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Those who endure melancholy when they’re middle aged or elderly may also have a higher danger of dementia after, a brand new study implies.

Researchers evaluated long-term data from more than 13,000 individuals in California. They found that depressive symptoms occurred in about 14 percent of participants in midlife only, while about 9.2 percent of cases of depression developed in late life just. Just over 4 percent of people of the study had depression that stretched over midlife and late life.

Over six years of follow-up, 22.5 percent of the participants were diagnosed with dementia. The study found that 5.5 percent of the participants developed Alzheimer’s disease and 2.3 percent grown vascular dementia, which is caused by brain damage resulting from diminished blood flow to the brain.

According to the research team, people with late-life depression were twice as more likely to get Alzheimer’s disease and those with both midlife and late-life depression had a more than threefold increased danger of vascular dementia.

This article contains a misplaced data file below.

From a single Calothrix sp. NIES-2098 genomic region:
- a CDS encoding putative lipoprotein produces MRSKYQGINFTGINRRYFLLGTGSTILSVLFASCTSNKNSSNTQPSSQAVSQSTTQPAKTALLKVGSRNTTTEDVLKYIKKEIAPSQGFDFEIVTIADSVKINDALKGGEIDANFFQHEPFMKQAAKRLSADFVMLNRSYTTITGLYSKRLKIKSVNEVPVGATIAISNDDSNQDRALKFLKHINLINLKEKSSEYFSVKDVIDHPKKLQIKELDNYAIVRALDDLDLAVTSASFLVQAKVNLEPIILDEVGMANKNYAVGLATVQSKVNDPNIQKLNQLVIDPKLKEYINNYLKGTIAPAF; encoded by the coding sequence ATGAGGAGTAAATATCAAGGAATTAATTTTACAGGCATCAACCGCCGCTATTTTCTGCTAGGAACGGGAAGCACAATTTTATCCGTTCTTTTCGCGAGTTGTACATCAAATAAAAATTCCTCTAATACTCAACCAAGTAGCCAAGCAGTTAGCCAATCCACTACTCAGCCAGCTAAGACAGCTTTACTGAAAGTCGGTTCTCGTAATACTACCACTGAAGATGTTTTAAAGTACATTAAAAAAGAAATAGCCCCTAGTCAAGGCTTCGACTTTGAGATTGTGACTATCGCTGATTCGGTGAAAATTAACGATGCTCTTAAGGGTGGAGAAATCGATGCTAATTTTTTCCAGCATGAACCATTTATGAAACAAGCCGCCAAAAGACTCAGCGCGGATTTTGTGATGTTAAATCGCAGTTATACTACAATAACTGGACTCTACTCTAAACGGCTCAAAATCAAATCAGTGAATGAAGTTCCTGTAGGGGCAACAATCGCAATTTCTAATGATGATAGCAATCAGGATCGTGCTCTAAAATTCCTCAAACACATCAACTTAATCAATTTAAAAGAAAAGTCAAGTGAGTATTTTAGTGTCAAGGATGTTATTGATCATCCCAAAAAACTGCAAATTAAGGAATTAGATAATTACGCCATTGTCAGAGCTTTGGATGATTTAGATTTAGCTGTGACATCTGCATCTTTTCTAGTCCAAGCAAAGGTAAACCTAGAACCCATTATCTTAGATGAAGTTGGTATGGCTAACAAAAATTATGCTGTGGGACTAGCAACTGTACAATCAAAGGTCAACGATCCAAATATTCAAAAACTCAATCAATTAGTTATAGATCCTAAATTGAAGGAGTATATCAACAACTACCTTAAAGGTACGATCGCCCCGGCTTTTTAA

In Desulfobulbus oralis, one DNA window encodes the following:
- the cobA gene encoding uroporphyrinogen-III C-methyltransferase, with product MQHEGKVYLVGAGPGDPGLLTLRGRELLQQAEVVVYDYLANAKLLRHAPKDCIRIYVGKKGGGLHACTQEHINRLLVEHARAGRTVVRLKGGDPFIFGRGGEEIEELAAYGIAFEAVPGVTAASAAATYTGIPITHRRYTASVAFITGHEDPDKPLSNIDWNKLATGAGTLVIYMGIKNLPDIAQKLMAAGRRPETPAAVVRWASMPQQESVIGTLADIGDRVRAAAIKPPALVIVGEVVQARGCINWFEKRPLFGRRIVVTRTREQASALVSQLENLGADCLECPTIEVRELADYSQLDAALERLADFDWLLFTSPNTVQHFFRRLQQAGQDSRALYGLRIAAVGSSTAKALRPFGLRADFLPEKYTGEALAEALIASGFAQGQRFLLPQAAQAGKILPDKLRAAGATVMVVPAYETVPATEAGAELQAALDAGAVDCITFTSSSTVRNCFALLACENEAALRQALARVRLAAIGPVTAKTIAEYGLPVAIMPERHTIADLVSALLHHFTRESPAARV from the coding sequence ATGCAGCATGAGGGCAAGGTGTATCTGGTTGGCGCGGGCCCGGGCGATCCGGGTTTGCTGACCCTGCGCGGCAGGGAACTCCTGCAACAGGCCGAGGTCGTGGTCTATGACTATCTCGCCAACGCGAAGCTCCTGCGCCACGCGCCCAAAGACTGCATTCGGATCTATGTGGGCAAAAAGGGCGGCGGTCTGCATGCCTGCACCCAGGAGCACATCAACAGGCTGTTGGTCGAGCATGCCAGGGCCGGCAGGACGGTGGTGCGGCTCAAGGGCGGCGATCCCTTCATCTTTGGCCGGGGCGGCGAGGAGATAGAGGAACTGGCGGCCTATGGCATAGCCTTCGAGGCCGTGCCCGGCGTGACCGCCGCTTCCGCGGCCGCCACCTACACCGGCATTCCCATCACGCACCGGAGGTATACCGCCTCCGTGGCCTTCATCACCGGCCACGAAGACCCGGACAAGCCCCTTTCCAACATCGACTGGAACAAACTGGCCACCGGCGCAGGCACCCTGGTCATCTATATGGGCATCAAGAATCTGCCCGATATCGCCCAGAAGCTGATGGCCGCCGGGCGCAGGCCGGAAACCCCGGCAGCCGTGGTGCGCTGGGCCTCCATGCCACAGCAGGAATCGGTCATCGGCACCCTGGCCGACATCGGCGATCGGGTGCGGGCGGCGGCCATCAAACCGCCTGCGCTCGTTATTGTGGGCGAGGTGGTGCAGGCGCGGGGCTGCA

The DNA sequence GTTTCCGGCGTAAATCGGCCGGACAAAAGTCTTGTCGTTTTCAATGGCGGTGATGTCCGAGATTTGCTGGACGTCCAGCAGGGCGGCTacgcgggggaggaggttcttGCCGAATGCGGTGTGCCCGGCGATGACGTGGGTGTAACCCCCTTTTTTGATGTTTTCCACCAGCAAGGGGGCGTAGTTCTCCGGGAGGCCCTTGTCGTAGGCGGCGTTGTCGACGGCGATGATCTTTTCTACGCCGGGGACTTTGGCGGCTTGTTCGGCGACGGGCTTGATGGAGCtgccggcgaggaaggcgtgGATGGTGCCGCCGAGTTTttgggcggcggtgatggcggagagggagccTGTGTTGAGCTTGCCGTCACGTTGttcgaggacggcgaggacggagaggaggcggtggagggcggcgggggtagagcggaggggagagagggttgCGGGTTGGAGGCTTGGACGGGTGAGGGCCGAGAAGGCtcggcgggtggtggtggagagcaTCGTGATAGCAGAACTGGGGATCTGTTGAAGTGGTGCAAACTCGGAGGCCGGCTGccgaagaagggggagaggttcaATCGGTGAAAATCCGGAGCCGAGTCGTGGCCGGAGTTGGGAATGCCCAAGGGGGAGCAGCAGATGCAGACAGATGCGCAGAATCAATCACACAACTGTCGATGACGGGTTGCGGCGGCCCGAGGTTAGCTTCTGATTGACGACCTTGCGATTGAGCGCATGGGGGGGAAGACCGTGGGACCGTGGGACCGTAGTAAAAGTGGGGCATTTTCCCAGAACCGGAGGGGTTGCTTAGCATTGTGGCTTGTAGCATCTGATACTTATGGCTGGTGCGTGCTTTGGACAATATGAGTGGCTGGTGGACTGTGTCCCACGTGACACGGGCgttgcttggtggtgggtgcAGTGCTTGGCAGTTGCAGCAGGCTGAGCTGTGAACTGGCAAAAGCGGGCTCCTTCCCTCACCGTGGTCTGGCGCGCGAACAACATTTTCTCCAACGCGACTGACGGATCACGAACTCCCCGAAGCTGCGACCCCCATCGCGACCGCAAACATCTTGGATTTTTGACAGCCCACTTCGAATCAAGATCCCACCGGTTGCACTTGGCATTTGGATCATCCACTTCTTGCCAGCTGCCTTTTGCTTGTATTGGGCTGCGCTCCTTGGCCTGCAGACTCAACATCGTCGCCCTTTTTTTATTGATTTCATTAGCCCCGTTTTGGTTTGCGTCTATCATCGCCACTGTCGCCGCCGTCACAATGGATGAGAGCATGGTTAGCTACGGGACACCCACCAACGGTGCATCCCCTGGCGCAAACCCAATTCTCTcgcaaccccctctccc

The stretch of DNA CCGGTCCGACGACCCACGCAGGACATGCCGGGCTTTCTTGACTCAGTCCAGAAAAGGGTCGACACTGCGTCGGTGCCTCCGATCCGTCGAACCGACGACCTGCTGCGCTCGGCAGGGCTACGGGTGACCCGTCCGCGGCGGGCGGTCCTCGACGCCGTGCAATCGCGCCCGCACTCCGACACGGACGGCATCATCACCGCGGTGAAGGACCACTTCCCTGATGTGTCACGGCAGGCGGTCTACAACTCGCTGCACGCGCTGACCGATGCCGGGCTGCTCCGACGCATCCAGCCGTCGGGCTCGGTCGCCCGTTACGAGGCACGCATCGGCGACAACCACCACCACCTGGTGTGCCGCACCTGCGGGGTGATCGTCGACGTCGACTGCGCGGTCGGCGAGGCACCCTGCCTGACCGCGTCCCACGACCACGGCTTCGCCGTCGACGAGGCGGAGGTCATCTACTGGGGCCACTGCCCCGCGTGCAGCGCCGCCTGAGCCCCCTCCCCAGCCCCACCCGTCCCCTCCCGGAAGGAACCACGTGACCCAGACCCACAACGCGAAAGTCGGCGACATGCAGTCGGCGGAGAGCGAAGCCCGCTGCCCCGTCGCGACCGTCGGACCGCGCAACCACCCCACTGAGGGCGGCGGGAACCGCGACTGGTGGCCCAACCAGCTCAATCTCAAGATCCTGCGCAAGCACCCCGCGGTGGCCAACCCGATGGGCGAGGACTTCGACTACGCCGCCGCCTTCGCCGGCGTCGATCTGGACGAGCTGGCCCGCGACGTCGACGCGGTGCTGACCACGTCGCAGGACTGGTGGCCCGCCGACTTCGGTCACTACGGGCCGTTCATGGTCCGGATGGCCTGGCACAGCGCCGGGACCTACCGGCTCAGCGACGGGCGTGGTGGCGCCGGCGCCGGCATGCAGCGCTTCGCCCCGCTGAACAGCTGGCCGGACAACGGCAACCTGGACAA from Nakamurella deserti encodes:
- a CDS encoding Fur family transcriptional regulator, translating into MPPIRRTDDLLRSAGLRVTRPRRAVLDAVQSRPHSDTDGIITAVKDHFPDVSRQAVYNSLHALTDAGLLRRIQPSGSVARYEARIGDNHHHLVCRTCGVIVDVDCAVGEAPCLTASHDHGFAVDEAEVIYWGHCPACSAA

Deborah Barnes, of the University of California, San Francisco, along with the San Francisco Veterans Affairs Medical Center led the research team. Writing in the May issue of the Archives of General Psychiatry, they say the findings suggest that depression extending through the lifespan might raise chances for dementia, particularly vascular dementia. Oftentimes, depression occurring for the first time in late life may represent an early stage of dementia, especially in the case of Alzheimer’s disease.

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The research was only able to find an association between depression and Alzheimer’s danger; it couldn’t establish cause and effect.

More than 5 million men and women in America have Alzheimer’s disease as well as the health care costs of the state were about $172 billion in 2010, based on background information in the analysis.

“Prevalence and costs of Alzheimer’s disease and other dementias are projected to rise dramatically during the next 40 years unless a prevention or a cure could be found. Thus, it is important to get a better comprehension of the crucial risk factors and etiologic [causal] underpinnings of dementia,” the researchers wrote.

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